Brexit chaos and how it can reflect our own lives
Blimey. It’s been an interesting week, to put it mildly!
I’m not going to rehash my many personal opinions about it. There are enough people on every social media platform known to man expressing their emotions, judgements and thoughts. So we don’t need to add another to that mix.
What I am going to focus on though is how the current political situation in the UK in some ways often mirrors that of our own lives - and what we can learn from it to help deal with our own personal chaos.
It’s probably fair to say that this country is now in an existential crisis. Divided by politics, geography and various demographics, we’re in for a long ride where various groups are effectively fighting for competing visions of what type of country we should be. Even though “remain” lost, having seen how government works from the inside, I’d be flabbergasted if there wasn’t a huge amount of further twisting and turning before we really know a) whether we indeed leave the EU and b) what kind of country we become.
The received wisdom is that many “leave” voters went that way because they felt that they’d been left behind economically and socially. Whatever your views about the tone of the campaign, the referendum provided them with an opportunity to register their discontentment with life.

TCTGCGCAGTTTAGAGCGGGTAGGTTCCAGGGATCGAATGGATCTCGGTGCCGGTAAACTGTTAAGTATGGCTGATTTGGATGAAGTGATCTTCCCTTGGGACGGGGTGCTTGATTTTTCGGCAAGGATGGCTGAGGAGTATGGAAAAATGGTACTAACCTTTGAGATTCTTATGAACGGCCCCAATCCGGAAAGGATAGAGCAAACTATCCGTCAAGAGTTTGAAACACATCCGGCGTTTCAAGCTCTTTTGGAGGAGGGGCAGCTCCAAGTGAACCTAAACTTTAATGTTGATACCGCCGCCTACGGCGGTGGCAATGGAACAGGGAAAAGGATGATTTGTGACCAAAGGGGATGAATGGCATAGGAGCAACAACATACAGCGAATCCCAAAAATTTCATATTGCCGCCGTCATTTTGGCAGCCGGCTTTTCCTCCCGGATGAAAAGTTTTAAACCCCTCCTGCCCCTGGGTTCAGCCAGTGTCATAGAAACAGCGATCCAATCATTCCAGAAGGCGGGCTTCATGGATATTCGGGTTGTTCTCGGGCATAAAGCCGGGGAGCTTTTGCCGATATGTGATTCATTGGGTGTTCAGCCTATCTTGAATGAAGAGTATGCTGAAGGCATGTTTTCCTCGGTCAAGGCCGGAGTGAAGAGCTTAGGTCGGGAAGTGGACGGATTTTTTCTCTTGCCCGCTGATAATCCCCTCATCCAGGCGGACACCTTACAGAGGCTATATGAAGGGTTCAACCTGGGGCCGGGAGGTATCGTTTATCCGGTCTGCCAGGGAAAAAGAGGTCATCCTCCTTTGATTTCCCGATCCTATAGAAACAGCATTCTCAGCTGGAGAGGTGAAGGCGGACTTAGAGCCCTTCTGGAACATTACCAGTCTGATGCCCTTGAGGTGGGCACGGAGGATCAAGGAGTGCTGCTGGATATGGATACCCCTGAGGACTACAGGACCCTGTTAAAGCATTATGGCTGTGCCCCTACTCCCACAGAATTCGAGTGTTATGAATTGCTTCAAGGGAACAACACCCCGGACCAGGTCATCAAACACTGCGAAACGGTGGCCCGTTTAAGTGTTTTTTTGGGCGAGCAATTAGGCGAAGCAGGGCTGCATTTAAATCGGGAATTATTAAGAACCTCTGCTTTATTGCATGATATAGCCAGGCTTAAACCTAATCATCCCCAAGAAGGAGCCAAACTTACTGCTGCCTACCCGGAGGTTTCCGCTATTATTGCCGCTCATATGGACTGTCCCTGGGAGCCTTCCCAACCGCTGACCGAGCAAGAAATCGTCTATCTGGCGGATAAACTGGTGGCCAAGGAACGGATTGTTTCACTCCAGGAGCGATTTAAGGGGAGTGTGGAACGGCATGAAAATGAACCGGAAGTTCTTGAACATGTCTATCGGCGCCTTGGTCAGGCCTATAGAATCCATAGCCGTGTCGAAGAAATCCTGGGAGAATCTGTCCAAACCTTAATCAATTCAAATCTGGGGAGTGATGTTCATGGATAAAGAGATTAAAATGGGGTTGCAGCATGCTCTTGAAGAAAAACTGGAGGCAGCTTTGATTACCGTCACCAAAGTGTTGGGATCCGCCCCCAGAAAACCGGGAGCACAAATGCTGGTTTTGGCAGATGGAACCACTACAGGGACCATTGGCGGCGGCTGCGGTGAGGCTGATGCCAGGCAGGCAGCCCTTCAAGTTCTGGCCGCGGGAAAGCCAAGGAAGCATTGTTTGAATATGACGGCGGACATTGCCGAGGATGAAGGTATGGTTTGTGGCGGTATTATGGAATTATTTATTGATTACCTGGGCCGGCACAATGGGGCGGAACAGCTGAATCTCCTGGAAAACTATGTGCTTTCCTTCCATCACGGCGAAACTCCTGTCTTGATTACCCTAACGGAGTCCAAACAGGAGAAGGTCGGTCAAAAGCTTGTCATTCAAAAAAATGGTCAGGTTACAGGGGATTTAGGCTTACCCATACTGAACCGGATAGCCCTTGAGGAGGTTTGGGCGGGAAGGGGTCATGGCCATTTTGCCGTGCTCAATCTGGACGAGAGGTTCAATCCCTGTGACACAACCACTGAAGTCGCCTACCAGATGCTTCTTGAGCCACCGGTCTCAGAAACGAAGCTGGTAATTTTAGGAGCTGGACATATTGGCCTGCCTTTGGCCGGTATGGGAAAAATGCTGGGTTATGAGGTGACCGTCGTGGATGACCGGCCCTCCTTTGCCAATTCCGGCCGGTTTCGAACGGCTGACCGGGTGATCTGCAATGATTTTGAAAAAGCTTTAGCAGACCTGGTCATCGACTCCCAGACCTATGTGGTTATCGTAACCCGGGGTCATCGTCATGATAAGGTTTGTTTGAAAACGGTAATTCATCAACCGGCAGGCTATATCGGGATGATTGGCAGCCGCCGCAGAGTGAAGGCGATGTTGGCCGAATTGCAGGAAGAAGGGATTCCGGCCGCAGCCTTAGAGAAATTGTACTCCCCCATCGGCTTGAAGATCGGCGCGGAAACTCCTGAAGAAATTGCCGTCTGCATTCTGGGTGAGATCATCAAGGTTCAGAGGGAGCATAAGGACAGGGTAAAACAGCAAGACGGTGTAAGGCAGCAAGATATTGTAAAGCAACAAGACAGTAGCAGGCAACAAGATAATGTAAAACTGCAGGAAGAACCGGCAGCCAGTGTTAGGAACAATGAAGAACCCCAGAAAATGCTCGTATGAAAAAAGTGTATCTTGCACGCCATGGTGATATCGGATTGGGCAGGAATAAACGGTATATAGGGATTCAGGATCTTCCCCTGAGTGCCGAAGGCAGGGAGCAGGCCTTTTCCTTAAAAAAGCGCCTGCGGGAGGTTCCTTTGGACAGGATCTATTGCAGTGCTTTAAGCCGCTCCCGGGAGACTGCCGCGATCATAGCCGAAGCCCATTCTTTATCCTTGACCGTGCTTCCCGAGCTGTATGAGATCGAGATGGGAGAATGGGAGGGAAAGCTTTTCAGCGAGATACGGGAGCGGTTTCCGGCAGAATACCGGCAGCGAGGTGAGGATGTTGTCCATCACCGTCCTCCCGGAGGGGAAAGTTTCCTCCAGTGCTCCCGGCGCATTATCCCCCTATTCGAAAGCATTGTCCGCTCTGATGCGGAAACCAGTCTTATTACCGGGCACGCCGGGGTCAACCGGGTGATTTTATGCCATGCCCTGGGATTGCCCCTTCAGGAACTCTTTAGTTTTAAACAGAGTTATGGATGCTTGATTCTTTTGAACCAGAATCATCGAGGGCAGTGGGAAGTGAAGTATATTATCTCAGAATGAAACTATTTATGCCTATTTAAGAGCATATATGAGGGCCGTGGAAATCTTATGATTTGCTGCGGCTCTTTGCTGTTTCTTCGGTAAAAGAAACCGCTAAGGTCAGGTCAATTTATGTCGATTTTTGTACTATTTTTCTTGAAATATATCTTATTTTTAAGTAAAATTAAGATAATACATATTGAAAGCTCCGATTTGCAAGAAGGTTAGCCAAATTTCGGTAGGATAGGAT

Most will agree that the result of the referendum has changed our country forever. A huge pot of issues and challenges, left unresolved and unaddressed, has suddenly boiled over in a single day. Which will have consequences for generations to come.
And therein lies the crux in terms of lessons for us personally. The referendum result and expected chaos that is likely to follow, came about because we as a country didn’t properly address the many challenges we’ve been faced with.
This is often what happens with us personally. We get to a point in our lives where we're desperate for change. Not necessarily desperate in health terms. But because we've had enough of the status-quo. Often that desperation is a result of not tackling challenges head-on sooner. Or in other words, sweeping things under the carpet. This isn't laziness or weakness - it is human nature to want to avoid pain, fear or confronting difficult situations. So if one can tolerate something (an unfulfilling job, bad relationship, low motivation, low confidence etc.) and carry on, then that’s what will happen.
Clients often come to me when they’ve reached the point where the pain of confronting a tough situation is no longer as bad as the pain of maintaining the status quo. Unsurprisingly, this is where coaching can be incredibly powerful in helping change lives.